This week is Child Passenger Safety Week and it is a great time to review the important recommendations for ensuring that your child remains safe in the event of an automobile accident. According to the National Highway Traffic Safety Administration (NHTSA), car crashes are the leading cause of death for children ages 1 to 13. Choosing the appropriate car seat for your child and ensuring that it is installed correctly can go a long way towards keeping your child safe if they are in an accident.
There are four types of car seats that your child will progress through as they grow. These car seats are not “one size fits all” and which seat you should be using for your child depends on their age, height and weight. The NHTSA provides an online tool that you can use to determine the appropriate seat for your child. It is also important to note that not all car seats fit securely in all cars and you should test the seat you plan to buy in your vehicle to make sure that it fits correctly. More information about each of the following types of car seats can be found on the NHTSA website.
Rear-Facing Car Seat – When you first bring your baby home from the hospital, you will be using a rear-facing car seat. This car seat will cradle your baby safely while protecting their neck and spinal cord with a harness. In many cases, these types of car seats will be “convertible” seats that will allow a child to remain in the rear-facing position longer and can also be turned to forward-facing when your child is ready.
Forward-Facing Car Seat – When your child reaches the appropriate age and size, they can be safely moved into the forward-facing position. (The American Academy of Pediatrics recently recommended that children remain in the rear-facing position until the age of two.) Forward-facing car seats should include a harness to continue to protect your child’s neck and spinal cord as well as a tether to ensure that the seat will remain securely in place in the event of an accident. Children should remain in forward-facing car seats with harnesses for as long as possible according to the height and weight limit of the specific car seat. Many of these seats will accommodate children up to as much as 65 pounds. (Ages will vary, but some children will not reach the height and weight limits until they are ten years old.)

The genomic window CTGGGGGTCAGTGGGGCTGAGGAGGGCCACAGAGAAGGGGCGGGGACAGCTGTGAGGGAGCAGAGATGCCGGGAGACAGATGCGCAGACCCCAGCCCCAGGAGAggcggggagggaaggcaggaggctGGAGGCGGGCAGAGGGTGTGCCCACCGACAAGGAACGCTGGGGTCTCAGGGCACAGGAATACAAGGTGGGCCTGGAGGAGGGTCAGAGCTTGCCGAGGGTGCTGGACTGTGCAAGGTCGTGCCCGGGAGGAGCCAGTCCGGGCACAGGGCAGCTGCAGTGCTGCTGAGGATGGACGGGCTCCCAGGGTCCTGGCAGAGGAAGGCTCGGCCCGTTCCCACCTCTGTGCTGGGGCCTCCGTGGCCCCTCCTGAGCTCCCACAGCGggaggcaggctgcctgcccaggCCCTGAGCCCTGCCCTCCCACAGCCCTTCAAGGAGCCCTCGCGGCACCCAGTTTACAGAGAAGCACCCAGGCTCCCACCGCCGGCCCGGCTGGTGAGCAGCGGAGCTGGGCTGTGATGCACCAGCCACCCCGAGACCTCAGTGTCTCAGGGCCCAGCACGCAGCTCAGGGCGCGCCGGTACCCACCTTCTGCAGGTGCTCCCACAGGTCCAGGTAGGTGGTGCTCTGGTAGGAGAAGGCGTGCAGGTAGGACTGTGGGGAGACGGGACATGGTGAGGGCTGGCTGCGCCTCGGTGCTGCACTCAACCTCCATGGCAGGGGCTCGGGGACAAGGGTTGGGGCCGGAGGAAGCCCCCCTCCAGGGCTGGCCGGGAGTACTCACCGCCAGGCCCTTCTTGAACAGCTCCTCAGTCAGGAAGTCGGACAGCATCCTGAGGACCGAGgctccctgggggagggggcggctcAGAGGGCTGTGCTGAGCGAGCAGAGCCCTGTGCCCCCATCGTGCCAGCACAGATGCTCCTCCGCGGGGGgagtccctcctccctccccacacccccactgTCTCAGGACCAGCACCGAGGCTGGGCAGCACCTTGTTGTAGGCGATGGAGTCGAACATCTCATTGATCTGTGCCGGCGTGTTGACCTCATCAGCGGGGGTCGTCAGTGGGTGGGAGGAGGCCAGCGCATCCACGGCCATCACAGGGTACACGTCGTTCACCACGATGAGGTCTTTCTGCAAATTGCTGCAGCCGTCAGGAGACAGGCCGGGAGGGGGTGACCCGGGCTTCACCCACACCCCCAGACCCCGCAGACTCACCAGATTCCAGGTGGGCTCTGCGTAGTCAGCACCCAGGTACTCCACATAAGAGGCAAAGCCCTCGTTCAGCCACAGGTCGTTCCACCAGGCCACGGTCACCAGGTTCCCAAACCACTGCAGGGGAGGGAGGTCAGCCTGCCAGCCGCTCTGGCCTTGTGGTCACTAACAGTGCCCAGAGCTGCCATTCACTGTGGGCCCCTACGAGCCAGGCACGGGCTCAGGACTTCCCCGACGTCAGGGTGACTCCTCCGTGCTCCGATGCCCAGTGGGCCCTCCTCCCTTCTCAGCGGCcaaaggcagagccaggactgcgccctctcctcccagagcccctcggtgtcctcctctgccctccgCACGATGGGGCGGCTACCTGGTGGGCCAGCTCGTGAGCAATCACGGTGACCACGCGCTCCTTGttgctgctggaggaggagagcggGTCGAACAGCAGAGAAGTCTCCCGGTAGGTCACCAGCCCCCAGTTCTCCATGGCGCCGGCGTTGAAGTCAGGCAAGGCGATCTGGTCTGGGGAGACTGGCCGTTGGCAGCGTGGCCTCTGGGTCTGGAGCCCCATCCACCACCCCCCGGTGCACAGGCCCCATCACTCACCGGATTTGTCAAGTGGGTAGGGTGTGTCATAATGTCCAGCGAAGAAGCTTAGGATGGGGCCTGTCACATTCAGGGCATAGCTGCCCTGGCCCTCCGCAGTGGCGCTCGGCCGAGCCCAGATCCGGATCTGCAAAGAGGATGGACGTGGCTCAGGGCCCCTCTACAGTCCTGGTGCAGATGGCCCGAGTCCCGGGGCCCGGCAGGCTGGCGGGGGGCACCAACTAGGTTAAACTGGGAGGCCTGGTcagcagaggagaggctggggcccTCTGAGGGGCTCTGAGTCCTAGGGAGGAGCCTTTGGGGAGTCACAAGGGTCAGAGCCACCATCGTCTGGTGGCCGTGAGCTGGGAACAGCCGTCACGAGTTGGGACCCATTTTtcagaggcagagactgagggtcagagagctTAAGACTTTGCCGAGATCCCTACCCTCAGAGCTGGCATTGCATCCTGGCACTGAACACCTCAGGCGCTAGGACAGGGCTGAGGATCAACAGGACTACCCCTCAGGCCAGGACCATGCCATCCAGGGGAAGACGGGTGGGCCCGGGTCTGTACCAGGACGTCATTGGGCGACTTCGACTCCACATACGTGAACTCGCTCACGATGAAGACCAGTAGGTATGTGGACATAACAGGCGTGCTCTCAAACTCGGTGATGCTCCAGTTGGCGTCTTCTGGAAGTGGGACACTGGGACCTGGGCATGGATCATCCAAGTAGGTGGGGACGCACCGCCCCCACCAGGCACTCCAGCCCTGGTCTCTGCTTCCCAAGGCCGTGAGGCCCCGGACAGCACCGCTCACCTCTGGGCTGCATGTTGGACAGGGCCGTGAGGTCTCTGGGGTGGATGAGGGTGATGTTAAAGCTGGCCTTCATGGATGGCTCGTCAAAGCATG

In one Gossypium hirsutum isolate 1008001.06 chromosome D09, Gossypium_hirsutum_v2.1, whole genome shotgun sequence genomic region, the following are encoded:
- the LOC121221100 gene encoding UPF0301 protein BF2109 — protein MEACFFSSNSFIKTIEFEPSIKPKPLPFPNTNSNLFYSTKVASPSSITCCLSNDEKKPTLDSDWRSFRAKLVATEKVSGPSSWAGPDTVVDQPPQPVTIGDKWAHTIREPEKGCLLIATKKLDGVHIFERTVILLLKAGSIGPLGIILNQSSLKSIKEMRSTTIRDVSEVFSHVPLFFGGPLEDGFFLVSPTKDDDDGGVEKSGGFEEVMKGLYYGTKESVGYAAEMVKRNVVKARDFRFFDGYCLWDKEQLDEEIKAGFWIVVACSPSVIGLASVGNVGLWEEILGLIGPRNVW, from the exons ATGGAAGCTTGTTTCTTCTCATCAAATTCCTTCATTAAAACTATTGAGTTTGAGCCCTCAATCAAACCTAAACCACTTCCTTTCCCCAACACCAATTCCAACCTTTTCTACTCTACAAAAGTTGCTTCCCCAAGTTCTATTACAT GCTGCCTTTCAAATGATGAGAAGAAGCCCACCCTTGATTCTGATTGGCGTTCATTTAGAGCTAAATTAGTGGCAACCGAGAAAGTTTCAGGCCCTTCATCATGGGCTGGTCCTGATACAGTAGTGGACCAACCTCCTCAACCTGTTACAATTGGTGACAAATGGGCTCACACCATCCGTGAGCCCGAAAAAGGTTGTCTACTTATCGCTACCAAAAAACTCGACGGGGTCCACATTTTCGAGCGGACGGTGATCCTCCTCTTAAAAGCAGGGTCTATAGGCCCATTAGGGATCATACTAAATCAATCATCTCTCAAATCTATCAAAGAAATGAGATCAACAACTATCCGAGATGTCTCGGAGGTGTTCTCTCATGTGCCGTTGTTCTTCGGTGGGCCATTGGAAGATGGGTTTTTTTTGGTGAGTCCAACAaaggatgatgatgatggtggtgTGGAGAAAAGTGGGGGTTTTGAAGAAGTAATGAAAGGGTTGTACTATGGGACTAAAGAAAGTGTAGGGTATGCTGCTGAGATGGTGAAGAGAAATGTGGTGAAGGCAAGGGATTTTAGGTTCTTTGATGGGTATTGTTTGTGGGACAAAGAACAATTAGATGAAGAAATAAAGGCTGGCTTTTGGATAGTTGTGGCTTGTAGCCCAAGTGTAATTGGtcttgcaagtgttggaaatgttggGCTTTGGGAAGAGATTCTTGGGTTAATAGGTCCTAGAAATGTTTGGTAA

Booster Seat – When your child has reached the height and weight limit for the forward-facing car seat, they will likely still be too small to be safely secured by a seat belt alone and will need a booster seat. A booster seat will position your child so that the seat belt fits properly over the stronger parts of their body. Your child will not be safely restrained by a seat belt until it is able to lie across their upper thighs while being snug across their shoulder and chest. A seat belt resting under a child’s arm, on their stomach area or across their neck or face will do more harm than good in the event of an accident.
The evolution of child passenger safety has come a long way over the years and parents now have many tools available to ensure the best possible outcome for their child if they are ever in an automobile accident. Do your research and be informed before you buy your child’s car seat. Pay attention to the height and weight guidelines before you move them out of their current seat. Seek out local resources* available to ensure that your child’s car seat is properly installed. And make sure that your child is safely secured in every vehicle they ride in. You will never regret taking the extra time to keep your child safe.
*If you live in the State of Minnesota, visit The Minnesota Department of Public Safety website to find places near you that can inspect the installation of your car seat.